Joan Burton (63)
Constituency: Dublin West
Assessment: Learned her lesson from the previous budget and avoided the unnecessary scare-mongering. But she still threw out the red herrings on sick pay and bereavement grants.
Fiercely stuck to the Budget cuts once agreed.
But this year will be significant in terms of delivery of the reforms of the system she all too often talks about.
C+ Less conversation, more action
Phil Hogan (51)
Assessment: Importantly ground out the hard yards on the household charge, paving the way for the introduction of the property tax. But his less-than-subtle handling ??of the roll-out was lacking to say the least.
Gains brownie points on bringing in the candidate gender quotes for the general election – the most significant political reform for years.
D Not a year to remember
Pat Rabbitte (62)
Constituency: Dublin South-West
Assessment: Eamon Gilmore's bodyguard still seems to be more interested in the politics than the portfolio. To be fair, he got the digital switchover right in terms of ??covering the base on poor people and those in isolated areas. Beyond that, he still displays no great gra for the job. But his appreciation for the sound of his own voice knows no bounds – not always to good effect.
D Seems a little bored of his job.
Simon Coveney (40)
Constituency: Cork South-Central
Assessment: Generally viewed as getting a good deal on the latest round of fisheries quotas.
At a boomtime in farming, he ??has surfed the wave. But his popularity among more marginal farmers took a hit when he cut a raft of farm schemes in the Budget. The EU presidency presents him with a prime opportunity to cement his reputation as the architect of CAP reform.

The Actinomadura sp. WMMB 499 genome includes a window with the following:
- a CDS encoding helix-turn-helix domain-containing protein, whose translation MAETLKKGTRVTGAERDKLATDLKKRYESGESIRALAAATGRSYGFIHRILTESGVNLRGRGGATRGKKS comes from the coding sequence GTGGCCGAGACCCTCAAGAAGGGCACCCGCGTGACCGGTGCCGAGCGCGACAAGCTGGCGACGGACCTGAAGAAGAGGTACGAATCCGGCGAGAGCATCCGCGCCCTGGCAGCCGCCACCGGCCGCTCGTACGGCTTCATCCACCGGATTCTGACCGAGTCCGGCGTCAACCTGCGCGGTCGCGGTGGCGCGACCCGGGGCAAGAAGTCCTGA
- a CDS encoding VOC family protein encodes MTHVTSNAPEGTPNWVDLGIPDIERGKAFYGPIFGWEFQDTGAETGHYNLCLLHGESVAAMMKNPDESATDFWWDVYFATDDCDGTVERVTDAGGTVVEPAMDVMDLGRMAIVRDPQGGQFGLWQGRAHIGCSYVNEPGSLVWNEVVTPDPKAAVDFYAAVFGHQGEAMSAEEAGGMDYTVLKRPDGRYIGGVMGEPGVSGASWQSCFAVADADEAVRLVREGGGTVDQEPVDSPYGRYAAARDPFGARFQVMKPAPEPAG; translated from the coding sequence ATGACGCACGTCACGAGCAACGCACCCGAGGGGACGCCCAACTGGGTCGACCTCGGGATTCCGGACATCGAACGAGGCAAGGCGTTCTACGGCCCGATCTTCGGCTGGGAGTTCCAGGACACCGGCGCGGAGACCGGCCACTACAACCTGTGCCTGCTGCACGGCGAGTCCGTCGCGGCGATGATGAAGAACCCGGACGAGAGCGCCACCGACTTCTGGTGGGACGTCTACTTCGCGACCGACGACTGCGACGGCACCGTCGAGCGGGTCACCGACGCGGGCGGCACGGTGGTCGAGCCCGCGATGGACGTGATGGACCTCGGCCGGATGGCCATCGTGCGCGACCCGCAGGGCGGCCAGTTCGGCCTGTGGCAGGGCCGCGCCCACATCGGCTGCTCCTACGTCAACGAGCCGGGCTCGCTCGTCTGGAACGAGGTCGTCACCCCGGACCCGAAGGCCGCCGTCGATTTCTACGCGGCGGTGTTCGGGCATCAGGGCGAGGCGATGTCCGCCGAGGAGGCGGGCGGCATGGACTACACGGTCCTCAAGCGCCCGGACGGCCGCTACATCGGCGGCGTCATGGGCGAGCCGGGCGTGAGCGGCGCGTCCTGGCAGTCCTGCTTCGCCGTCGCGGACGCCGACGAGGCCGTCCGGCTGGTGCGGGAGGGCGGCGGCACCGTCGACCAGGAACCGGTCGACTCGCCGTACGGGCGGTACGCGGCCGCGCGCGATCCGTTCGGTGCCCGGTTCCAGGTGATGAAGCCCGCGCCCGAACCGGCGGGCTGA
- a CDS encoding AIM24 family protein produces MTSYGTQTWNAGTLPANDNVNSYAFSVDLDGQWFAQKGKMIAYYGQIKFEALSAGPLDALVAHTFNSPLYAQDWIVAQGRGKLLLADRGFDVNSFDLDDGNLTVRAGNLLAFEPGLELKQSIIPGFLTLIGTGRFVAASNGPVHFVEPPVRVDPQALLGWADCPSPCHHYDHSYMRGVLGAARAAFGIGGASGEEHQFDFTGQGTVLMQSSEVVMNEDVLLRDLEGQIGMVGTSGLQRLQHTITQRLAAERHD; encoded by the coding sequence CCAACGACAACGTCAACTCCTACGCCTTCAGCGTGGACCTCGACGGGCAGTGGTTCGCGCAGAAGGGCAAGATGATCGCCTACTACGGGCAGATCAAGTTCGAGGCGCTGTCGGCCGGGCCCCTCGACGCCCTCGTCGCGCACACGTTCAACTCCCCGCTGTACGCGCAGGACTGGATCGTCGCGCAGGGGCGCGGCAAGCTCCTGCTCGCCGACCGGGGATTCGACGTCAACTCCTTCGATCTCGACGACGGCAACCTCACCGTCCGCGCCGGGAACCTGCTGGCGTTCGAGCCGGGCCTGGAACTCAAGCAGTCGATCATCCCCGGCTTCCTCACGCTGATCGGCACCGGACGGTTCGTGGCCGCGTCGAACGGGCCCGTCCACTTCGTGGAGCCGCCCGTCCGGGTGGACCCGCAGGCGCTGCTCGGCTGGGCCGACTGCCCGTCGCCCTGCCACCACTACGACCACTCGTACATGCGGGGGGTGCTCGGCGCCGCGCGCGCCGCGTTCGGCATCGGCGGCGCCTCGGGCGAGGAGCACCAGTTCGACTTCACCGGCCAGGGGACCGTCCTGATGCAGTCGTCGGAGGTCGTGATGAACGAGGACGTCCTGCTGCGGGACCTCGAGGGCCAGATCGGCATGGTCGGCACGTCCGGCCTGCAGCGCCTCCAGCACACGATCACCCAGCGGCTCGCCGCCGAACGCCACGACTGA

B For the crown prince
Frances Fitzgerald (56)
Constituency: Dublin Mid-West
Assessment: Importantly, got the Children's Referendum across the line – barely. Achieving broad consensus was crucial, and difficult. However, this did point to the lack of ambition in the ??wording, which didn't differ much from the original text. Loses points for the huge mess-up over the Government's information campaign being dumped on by the Supreme Court.
C Should have been a better year.
Arts, Heritage and
Gaeltacht Minister: Jimmy Deenihan (59)
Constituency: Kerry North-West Limerick
Assessment: Not exactly the most taxing of portfolios. He flies the flag well on the arts side and shows a genuine interest and acknowledges the efforts of small community groups.
Pretty much put the turf-cutting row to bed this year with the sign-up of so many to the compensation scheme, so it just needs to be monitored.
D Nothing spectacular.